Let’s say you’re working through some simple, common formulas with your introductory-level algebra or physical science class. Maybe you’re doing Fahrenheit to Celsius conversions. You explain the formula and the rationale behind the two systems of measurement of heat, but you’re not sure students understand the underlying principles. So, you conduct a quick blended think, pair, share activity to be sure.
You listen in on some of the conversations by the in-person students and join one breakout room online. Then, as the class shares out, you gather even more information. The data collected becomes useful in real time, as you learn that students were struggling with the fundamental difference between the Fahrenheit scale, based partly on the temperature of the human body, and Celsius, a metric scale equally distributed between zero (freezing) and one hundred (boiling). Talking it out got everyone on the same page, and, within about five to seven minutes, the class was ready to move on.
4. Using Formative Assessment Data: Oral Interviews
I once had a Spanish teacher who liked to create a physical tunnel in his classroom during final exams. We had to complete the oral component of our exam by walking through the tunnel to where he sat waiting, at his desk, with a desk lamp on. It was an intimidating but hilarious gimmick that I’ve never forgotten, even though it was more than 20 years ago.
That won’t work in a blended classroom, but oral interview assessments still can—and they don’t have to be high stakes to do so. For example, after setting the class to work on an independent activity, you could build in time for five-minute checkpoints for both in-person and online students or to provide all students with a designated time to enter a video conference with you. Either way, you’ll gain valuable information from these conversations and be able to use the data to drive your next steps with students. The power is that this data is personalized for each student so that you can come up with individualized solutions when students can’t explain concepts, reasoning, or answers.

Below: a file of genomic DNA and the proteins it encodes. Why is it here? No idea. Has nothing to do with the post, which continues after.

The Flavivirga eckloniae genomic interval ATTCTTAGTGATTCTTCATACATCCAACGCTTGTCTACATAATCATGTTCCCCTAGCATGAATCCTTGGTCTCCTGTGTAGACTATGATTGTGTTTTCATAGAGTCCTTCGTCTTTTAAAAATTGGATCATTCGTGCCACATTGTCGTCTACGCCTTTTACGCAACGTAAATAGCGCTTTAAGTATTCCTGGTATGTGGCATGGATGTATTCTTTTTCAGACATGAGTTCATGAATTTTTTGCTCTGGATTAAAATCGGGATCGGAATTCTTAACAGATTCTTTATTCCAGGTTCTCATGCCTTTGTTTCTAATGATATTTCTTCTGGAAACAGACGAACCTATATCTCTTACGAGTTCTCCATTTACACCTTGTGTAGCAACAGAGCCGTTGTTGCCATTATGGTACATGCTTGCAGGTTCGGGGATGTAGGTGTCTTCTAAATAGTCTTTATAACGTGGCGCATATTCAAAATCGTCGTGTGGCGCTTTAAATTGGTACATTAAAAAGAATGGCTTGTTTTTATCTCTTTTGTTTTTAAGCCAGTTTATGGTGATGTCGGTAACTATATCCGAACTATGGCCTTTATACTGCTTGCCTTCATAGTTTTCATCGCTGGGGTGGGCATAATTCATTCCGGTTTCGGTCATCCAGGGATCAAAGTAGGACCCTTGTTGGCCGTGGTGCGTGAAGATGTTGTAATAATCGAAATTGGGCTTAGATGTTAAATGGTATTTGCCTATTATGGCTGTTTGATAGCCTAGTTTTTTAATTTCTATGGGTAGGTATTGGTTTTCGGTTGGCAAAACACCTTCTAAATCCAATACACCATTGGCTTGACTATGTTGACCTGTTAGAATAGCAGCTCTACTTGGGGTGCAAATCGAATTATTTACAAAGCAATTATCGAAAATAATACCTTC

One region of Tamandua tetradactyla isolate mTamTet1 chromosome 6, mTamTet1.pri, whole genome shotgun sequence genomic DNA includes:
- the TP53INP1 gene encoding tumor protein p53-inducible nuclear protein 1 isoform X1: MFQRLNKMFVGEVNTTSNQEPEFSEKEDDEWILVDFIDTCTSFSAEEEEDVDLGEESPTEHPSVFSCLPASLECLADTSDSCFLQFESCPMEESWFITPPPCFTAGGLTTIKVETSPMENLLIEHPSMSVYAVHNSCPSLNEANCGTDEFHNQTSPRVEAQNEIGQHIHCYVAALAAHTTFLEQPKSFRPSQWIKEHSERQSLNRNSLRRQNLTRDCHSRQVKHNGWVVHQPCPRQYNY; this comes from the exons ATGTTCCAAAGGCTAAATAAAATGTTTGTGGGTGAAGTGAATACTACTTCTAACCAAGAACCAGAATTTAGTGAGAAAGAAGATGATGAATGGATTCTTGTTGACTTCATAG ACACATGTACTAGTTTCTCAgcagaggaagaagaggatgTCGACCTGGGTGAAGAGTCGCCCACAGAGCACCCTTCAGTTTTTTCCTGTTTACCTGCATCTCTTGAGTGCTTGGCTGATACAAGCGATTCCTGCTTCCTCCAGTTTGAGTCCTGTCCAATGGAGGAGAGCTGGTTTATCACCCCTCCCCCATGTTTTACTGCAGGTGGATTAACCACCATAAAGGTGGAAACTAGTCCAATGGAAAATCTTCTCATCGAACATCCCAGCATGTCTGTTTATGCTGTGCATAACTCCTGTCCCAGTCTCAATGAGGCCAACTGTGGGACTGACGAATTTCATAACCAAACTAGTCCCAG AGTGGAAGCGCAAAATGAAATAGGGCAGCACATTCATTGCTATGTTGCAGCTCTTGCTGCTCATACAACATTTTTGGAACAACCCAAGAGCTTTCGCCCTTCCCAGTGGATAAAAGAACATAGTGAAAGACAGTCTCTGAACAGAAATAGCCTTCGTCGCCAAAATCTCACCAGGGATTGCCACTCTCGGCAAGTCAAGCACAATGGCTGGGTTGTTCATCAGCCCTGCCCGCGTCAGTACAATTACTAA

5. Put Students in Charge of Their Data
As a final “how to use the data” tip, think of ways to put students in the driver’s seat. You are collecting all kinds of formative data all the time— how do you give it back to students to use beyond returning graded assignments? Coming out of an interview, you could follow up with a goal-setting meeting. Combining a think, pair, share with a reflective journal entry is also an option. Using the LMS as a repository for formative data specific to each student is on the table. There are many ways to put students in a position to control their data and feedback and to help direct their own education. We know it works when students have voice and choice regarding the curriculum— why not their data, too?
Trust the Process
In addition to those discussed above, there are dozens of formative assessment techniques, and they all yield data regarding student learning. So, trust the process. Start by gaming out how the technique you have selected is best utilized in the blended classroom and tailor your selection with that facet in mind. Then, use the data to make instructional decisions that will ultimately benefit your students—and help them engage in some of those decisions, as well. Being in a blended learning environment doesn’t change the fundamentals of good teaching. If anything, it enhances the potential value of formative assessment.